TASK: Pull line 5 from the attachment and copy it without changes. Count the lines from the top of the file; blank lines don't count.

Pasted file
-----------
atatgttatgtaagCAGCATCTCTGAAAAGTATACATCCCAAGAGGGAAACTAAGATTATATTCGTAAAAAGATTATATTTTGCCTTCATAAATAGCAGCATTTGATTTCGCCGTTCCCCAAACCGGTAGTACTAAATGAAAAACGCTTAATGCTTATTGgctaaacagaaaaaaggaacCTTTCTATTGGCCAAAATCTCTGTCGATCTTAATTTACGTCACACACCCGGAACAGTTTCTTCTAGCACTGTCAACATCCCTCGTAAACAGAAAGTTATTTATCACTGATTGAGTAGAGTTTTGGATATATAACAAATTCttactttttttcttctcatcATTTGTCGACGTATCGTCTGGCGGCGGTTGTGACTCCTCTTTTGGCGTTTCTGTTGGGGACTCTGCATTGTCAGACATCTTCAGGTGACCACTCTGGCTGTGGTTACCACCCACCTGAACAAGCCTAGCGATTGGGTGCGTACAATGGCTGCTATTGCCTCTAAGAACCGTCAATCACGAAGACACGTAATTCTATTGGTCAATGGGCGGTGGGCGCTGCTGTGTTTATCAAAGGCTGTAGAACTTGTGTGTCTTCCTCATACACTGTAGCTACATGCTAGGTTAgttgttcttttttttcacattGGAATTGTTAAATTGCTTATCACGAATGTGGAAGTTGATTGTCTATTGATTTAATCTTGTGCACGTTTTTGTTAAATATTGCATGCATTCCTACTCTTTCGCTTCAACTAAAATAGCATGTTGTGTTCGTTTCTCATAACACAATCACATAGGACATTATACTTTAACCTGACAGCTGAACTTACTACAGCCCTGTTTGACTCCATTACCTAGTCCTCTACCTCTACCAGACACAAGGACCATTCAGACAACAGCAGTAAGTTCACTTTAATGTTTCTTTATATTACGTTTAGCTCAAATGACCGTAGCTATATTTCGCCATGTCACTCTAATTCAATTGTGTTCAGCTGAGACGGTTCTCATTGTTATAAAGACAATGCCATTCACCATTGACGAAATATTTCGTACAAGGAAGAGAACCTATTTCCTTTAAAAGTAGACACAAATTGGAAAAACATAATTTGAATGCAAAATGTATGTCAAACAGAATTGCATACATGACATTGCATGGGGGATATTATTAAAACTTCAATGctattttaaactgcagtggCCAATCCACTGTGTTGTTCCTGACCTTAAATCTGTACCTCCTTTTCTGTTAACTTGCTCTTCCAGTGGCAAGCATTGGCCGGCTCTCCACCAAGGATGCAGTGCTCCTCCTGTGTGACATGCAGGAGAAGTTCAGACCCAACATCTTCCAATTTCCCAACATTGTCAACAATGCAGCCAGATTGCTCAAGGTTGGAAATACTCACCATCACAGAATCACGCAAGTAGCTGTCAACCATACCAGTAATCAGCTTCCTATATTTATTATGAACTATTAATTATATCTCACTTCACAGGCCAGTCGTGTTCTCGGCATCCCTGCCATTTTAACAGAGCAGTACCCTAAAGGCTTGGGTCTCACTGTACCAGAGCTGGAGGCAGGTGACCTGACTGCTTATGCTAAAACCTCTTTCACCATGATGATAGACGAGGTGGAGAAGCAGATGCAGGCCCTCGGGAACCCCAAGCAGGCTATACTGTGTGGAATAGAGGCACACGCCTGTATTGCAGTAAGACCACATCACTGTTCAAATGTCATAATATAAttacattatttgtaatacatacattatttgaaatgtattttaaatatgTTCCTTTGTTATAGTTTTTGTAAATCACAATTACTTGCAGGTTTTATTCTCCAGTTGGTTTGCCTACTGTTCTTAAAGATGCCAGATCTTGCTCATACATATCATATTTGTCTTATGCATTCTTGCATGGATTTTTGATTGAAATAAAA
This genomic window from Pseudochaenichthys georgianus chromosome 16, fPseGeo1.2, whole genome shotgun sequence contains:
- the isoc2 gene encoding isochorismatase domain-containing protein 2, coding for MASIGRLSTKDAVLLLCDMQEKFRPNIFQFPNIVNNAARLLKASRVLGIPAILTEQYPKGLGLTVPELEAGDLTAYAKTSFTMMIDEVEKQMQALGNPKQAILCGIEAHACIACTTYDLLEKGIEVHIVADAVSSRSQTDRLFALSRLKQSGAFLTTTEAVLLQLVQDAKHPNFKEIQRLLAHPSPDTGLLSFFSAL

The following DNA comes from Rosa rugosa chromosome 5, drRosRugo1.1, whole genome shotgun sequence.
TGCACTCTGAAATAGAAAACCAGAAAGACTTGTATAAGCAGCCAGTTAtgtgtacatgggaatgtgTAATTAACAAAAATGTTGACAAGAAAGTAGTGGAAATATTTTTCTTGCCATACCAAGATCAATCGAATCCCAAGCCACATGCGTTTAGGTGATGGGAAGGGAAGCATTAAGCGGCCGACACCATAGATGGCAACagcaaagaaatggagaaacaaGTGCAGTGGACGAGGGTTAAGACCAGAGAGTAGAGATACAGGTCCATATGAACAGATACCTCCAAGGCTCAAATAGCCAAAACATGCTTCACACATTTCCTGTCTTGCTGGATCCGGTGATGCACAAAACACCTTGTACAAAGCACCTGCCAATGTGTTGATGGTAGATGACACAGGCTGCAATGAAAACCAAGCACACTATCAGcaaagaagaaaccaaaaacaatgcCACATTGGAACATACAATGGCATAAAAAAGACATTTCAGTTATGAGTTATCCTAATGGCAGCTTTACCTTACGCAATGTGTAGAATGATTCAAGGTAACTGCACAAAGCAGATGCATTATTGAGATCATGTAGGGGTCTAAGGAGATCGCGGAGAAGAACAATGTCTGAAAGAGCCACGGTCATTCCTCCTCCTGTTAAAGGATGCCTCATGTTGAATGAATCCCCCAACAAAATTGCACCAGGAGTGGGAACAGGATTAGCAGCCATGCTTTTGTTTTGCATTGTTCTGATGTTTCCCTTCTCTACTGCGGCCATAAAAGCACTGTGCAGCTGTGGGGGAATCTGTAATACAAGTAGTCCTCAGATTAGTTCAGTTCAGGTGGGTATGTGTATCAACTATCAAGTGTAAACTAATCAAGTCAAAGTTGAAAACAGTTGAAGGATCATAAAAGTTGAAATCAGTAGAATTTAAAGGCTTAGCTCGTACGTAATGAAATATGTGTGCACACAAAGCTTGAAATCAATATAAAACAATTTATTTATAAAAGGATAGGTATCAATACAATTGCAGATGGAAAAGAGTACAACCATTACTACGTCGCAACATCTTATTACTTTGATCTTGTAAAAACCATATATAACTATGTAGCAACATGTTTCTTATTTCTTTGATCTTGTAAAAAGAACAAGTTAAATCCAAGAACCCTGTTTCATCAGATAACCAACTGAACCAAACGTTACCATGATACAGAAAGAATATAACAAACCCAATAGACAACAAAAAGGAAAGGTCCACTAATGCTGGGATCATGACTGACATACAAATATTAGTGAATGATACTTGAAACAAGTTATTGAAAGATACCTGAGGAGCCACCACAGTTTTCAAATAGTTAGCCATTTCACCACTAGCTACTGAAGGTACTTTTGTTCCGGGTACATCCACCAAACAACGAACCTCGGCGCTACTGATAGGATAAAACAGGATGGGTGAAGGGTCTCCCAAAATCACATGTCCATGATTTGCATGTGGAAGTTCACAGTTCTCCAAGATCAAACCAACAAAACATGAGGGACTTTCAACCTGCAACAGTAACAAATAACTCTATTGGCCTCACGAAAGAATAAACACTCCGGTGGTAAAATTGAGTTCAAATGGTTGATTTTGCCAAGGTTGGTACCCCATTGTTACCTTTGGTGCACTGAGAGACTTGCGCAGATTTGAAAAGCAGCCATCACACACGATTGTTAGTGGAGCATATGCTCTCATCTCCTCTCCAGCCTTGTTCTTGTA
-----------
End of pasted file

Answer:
TGCACTCTGAAATAGAAAACCAGAAAGACTTGTATAAGCAGCCAGTTAtgtgtacatgggaatgtgTAATTAACAAAAATGTTGACAAGAAAGTAGTGGAAATATTTTTCTTGCCATACCAAGATCAATCGAATCCCAAGCCACATGCGTTTAGGTGATGGGAAGGGAAGCATTAAGCGGCCGACACCATAGATGGCAACagcaaagaaatggagaaacaaGTGCAGTGGACGAGGGTTAAGACCAGAGAGTAGAGATACAGGTCCATATGAACAGATACCTCCAAGGCTCAAATAGCCAAAACATGCTTCACACATTTCCTGTCTTGCTGGATCCGGTGATGCACAAAACACCTTGTACAAAGCACCTGCCAATGTGTTGATGGTAGATGACACAGGCTGCAATGAAAACCAAGCACACTATCAGcaaagaagaaaccaaaaacaatgcCACATTGGAACATACAATGGCATAAAAAAGACATTTCAGTTATGAGTTATCCTAATGGCAGCTTTACCTTACGCAATGTGTAGAATGATTCAAGGTAACTGCACAAAGCAGATGCATTATTGAGATCATGTAGGGGTCTAAGGAGATCGCGGAGAAGAACAATGTCTGAAAGAGCCACGGTCATTCCTCCTCCTGTTAAAGGATGCCTCATGTTGAATGAATCCCCCAACAAAATTGCACCAGGAGTGGGAACAGGATTAGCAGCCATGCTTTTGTTTTGCATTGTTCTGATGTTTCCCTTCTCTACTGCGGCCATAAAAGCACTGTGCAGCTGTGGGGGAATCTGTAATACAAGTAGTCCTCAGATTAGTTCAGTTCAGGTGGGTATGTGTATCAACTATCAAGTGTAAACTAATCAAGTCAAAGTTGAAAACAGTTGAAGGATCATAAAAGTTGAAATCAGTAGAATTTAAAGGCTTAGCTCGTACGTAATGAAATATGTGTGCACACAAAGCTTGAAATCAATATAAAACAATTTATTTATAAAAGGATAGGTATCAATACAATTGCAGATGGAAAAGAGTACAACCATTACTACGTCGCAACATCTTATTACTTTGATCTTGTAAAAACCATATATAACTATGTAGCAACATGTTTCTTATTTCTTTGATCTTGTAAAAAGAACAAGTTAAATCCAAGAACCCTGTTTCATCAGATAACCAACTGAACCAAACGTTACCATGATACAGAAAGAATATAACAAACCCAATAGACAACAAAAAGGAAAGGTCCACTAATGCTGGGATCATGACTGACATACAAATATTAGTGAATGATACTTGAAACAAGTTATTGAAAGATACCTGAGGAGCCACCACAGTTTTCAAATAGTTAGCCATTTCACCACTAGCTACTGAAGGTACTTTTGTTCCGGGTACATCCACCAAACAACGAACCTCGGCGCTACTGATAGGATAAAACAGGATGGGTGAAGGGTCTCCCAAAATCACATGTCCATGATTTGCATGTGGAAGTTCACAGTTCTCCAAGATCAAACCAACAAAACATGAGGGACTTTCAACCTGCAACAGTAACAAATAACTCTATTGGCCTCACGAAAGAATAAACACTCCGGTGGTAAAATTGAGTTCAAATGGTTGATTTTGCCAAGGTTGGTACCCCATTGTTACCTTTGGTGCACTGAGAGACTTGCGCAGATTTGAAAAGCAGCCATCACACACGATTGTTAGTGGAGCATATGCTCTCATCTCCTCTCCAGCCTTGTTCTTGTA